Favorite thing: A series of photos showing Andalucia "on the road", the places BETWEEN the places you usually go to see. These photos were taken between the mountain village of Bubion on our way to the Costa del Sol (the southern sea shore of Andalucia).
If you are thinking of coming to Andalucia and don't know where the best place to go and still Can't decide after reading my summery of the provinces then here are my personal recommendations:
1. Granada Capital
2. Sevilla Capital
3. Travel around Cadiz Province
4. Cordoba Capital
5. Granada Province
You could stay in Granada a whole week if you wanted exploring the town and the countryside but many feel after 2 days they are ready to move on. I think the same goes for Sevilla. I think I would only go there for a bout a day or 2 anyway. Cadiz has no big towns and you would have seen everything there is to see in Cadiz capital in about a day (2 max), therefore I recommend hiring a car to go and see many of the great beaches and towns in the province. You can see Corboda in about a day or 2. As you can see I have mentioned Granada twice, and I think the province in general is probably the best in Andalucia as it really does have something for everyone.
As the places I haven't mentioned here like Almeria and Jaen, well I think they are all worth visits but only if you plan to be here for a while, otherwise they are not exactly must see places!
This web site about Southern Spain is by thee far the most well-rounded and insightful on the net about Spaniards and their culture, music, food, etc. It’s www.andaluciaporweb.com and it’s more than your typical cyber travel guide for any of you who plan on travelling out that way. Informative and interactive; it definitely helps me out with my travel plans and research for my thesis. The choice is always yours, but it’s already added to my lists of favorites.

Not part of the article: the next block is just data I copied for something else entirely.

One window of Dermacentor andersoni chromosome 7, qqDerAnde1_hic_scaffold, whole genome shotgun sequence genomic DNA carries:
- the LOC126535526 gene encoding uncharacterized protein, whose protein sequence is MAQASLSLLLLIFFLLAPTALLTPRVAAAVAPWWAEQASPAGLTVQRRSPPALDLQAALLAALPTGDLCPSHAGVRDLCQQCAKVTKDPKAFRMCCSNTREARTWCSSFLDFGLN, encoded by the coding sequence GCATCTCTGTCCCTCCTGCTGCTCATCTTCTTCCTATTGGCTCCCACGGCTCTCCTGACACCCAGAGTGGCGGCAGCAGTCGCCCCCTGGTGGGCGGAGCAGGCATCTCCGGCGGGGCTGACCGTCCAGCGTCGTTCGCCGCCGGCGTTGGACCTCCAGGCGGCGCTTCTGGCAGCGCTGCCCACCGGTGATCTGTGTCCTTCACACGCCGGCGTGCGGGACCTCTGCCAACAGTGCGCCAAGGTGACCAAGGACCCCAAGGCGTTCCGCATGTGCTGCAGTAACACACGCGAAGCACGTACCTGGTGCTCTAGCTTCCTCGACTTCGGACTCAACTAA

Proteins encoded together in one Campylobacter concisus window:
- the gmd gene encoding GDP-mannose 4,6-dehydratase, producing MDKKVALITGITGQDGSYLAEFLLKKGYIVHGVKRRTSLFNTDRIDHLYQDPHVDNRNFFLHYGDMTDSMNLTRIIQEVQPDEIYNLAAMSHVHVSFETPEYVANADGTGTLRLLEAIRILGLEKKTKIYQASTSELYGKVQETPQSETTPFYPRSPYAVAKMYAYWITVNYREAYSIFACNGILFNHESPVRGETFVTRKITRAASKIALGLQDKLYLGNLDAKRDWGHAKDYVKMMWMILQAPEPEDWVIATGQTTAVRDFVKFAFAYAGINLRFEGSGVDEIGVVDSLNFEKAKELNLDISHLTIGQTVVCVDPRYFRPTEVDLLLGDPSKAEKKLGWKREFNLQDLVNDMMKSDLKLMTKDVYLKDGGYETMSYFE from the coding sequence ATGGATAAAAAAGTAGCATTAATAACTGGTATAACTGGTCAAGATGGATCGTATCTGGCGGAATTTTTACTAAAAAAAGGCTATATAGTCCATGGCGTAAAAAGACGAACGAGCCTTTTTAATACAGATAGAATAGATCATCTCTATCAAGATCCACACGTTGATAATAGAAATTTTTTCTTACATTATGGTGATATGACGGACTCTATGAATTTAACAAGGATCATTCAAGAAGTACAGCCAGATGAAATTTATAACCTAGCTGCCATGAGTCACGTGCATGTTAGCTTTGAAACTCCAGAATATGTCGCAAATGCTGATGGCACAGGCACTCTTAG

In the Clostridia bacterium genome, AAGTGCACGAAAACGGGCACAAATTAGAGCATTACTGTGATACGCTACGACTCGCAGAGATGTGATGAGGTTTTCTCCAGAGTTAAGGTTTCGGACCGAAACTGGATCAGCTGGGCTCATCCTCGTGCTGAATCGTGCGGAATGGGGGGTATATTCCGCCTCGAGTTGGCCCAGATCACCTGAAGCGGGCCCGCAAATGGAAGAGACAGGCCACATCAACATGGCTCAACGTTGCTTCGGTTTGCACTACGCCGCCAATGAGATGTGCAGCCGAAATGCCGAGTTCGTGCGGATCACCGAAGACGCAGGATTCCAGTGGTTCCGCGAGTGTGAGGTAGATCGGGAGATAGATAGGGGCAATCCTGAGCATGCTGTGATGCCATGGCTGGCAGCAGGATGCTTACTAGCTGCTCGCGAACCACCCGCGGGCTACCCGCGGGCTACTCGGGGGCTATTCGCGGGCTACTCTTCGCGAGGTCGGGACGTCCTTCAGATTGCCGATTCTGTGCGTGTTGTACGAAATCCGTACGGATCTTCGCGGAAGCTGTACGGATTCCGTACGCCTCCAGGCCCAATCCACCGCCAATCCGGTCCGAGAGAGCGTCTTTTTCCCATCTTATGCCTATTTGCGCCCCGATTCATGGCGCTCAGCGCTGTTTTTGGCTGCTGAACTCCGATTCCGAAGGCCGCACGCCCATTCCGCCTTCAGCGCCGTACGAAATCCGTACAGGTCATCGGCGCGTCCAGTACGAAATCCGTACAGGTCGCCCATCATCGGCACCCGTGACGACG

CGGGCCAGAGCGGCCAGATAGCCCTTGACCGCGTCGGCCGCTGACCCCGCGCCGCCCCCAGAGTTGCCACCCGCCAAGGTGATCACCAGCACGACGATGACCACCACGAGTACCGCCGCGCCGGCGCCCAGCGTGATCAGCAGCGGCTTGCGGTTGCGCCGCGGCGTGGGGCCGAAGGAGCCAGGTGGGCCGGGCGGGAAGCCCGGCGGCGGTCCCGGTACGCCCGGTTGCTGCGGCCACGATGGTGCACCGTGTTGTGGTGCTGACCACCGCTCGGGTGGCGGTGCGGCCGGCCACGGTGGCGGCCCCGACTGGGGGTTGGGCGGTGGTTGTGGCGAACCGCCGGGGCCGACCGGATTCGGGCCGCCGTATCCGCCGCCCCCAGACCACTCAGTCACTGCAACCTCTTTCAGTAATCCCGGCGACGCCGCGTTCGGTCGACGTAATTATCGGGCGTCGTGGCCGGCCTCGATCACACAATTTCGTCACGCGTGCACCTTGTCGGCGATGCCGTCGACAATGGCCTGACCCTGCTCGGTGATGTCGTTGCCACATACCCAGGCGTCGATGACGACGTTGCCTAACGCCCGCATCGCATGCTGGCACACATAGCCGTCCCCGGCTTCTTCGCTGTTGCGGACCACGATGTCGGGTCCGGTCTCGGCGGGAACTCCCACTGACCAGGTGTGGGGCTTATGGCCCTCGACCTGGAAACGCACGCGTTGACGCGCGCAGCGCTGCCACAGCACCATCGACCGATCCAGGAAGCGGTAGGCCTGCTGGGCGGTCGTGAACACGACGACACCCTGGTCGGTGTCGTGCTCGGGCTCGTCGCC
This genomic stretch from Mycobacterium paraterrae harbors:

and the Alambra in Granada
Fondest memory: Seville, this city is incredible. It's an intimate cosmopolitan with modern influences and all the quaint curiosities of centuries past and it's undying traditions. There's a celebration for everything and that gives the city its energy. It lives day to day preparing for and recouperating from one life-long party. Now the city has launched into the future with a new Casino and construction for a Metro and new expressway.
The double monument - the Mosque and the Cathedral - testifies to attempt of Christian kingdom to get rid even from a hint on Muslim influence.
The Mosque was under construction in three stages, from the middle of VIII century prior to the beginning of XI century. It is considered as one of the most grandiose religious monuments of the Arabian world. It towered above the city ensemble where there were tens other mosques.
In 1236, after a capture of the city by Christians and flight of moslems to Northern Africa, king Ferdinand III nicknamed Sacred, ordered to transform it into a Christian temple.
The most interesting from historical and architectural points of view areas are Santa Cruz and El Arenal of left coast of Gvadalkvivir. These two areas are divided by Avenida de la Constitution. The symbol of El Arenal is the Gold Tower - Torre del Oro. The symbol of Santa Cruz and the whole Seville is belltower La Hiralda which it is visible from any area of the city.
Christians have decided to keep the minaret of the former mosque - well-known La Giralda. This minaret was built in 1198. Architect Ruis-younger reconstructed the minaret into the five circle belltower in 1568.
One of pearls of the city is Alhambra. It is not simply palace, it is the whole city surrounded by walls behind which there are fortresses, royal rooms, barracks and gardens. It was constructed from IX century till XIV and reflected as a simple fortress. It is obliged by the name to red clay which used at construction ("Alhambra" on-arabian means red).
Granada was under moorish sovereignty some centuries. Moors have left here the biggest trace not only because they stayed here very long but also because a little what has changed with their leaving. Catholic kings did not manage to transform Granada into Christian city, its shower still is orientally mysterious, despite of an abundance of Christian churches and monasteries.